Insurance companies often are first out of the box to file a declaratory judgement action concerning coverage. Many times the goal of the insurer is to cut off its duty to defend its policyholder in a pending liability lawsuit. Because the duty to defend is broader than the duty to indemnify, to successfully avoid its coverage obligations the insurance company must demonstrate that there is no possibility that it can be responsible to indemnify its policyholder against any potential outcome in the underlying litigation.
When a carrier is quick to file a declaratory judgment action, the policyholder is put in a difficult position. The policyholder is already defending itself against a claim for damages, and is incurring substantial defense costs. If the policyholder loses its coverage it may not be able to afford to defend the case, and a substantial uncovered judgment could put a policyholder out of business. The insurer’s declaratory judgment action opens a second front in the war against the policyholder at the very time that the insurer should be protecting its policyholder against the underlying suit.
The policyholder in Caitlin Syndicate 2003 v. Ray Anthony International, LLC (S.D. Fla. Case No. 11-cv-61294-KMM) recently was placed in this precarious position by its insurer, a Lloyd’s syndicate. The policyholder provided crane services on a construction project when a crane collapsed, resulting in a liability claim. While the policyholder was fighting the liability claim in state court, its insurer filed a declaratory judgment action in federal court seeking a declaration that the insurer was not obligated to indemnify the policyholder. Southern District of Florida Judge K. Michael Moore correctly noted in his December 21, 2011 decision that the duty to indemnify was not ripe for adjudication, since the state court action was pending, and the basis for the policyholder’s liability (and, hence, the basis for coverage) was undetermined. Therefore, Judge Moore granted the policyholder’s motion to stay the coverage action pending resolution of the underlying state court action.
Strategically, it is usually best for policyholders to avoid a coverage fight when the underlying claim is still pending and the insurer is paying the defense fees. When fighting a coverage battle, policyholders often must demonstrate the basis for the claim against them, potentially putting them in the awkward position of taking the side of the claimant. In addition, discovery in the coverage case can lead to an unwanted treasure trove of information for the claimant. No policyholder wants to walk the tightrope involved in responding to discovery requests propounded by both the claimant and its own insurer on the same claim.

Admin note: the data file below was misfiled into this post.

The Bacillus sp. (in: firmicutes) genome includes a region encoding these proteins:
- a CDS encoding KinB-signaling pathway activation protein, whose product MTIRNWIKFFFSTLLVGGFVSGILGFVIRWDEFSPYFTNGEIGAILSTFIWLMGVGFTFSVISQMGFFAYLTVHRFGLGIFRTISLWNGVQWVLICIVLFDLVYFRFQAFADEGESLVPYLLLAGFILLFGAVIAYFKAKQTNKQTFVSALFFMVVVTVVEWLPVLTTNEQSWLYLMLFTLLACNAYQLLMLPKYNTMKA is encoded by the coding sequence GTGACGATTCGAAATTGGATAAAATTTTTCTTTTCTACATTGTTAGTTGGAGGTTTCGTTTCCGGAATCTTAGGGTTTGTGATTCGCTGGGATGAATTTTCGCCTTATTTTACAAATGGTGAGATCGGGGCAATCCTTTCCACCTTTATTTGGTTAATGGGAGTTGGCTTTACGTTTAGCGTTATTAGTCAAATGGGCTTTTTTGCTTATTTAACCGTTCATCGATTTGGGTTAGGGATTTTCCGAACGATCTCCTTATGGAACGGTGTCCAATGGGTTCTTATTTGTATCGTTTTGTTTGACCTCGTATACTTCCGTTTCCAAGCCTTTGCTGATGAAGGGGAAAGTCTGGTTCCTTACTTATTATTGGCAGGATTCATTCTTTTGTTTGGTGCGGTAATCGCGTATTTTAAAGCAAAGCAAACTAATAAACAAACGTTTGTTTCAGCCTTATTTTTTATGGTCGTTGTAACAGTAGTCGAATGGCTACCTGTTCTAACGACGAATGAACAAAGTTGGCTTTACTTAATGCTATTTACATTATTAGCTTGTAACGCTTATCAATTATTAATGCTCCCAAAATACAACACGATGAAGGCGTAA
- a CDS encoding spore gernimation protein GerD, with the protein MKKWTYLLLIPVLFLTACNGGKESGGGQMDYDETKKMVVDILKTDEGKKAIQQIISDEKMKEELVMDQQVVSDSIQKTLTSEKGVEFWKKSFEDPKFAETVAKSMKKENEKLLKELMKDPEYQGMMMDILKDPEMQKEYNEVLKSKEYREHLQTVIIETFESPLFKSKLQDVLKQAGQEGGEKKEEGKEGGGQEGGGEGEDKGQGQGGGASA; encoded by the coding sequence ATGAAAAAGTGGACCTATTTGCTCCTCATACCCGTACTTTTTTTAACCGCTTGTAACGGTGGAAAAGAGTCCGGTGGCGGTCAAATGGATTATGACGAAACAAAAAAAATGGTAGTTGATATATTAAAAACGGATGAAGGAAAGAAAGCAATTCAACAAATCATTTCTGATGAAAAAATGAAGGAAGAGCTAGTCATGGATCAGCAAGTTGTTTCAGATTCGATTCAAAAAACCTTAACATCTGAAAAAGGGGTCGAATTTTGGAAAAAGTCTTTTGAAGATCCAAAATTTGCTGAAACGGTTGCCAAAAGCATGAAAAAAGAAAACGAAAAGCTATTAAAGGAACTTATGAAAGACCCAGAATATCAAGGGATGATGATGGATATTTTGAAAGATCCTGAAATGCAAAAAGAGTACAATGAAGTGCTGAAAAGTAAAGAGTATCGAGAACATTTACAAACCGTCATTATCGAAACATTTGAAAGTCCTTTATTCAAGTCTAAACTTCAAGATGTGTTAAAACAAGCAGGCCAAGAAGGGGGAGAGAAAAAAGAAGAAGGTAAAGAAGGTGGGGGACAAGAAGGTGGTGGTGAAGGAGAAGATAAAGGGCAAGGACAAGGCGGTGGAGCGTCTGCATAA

There are instances, however, when it is best for the policyholder to obtain guidance from the court as to whether indemnity coverage exists. For example, a case may be difficult to settle if the insurer is defending under reservation of rights but refuses to contribute meaningfully to settlement because it believes it has strong coverage defenses. A claimant may also benefit from an early coverage determination if the policyholder is judgment-proof absent insurance. It is frequently the case that settlement of a liability action turns on the availability of coverage, and none of the parties wants to waste their time litigating the underlying liability case if there ultimately will be no insurance available to pay a judgment.
Most courts (particularly federal courts) will stay a determination as to the duty to indemnify if the policyholder requests it. If the coverage action is stayed, it is best to keep coverage counsel involved in the underlying case to avoid development of a record that will be unfavorable to a coverage determination later on. Although the coverage battle may be postponed, a carrier that files an early declaratory judgment action is sure to put up a coverage fight later on. A well-prepared policyholder will be ready when that time comes.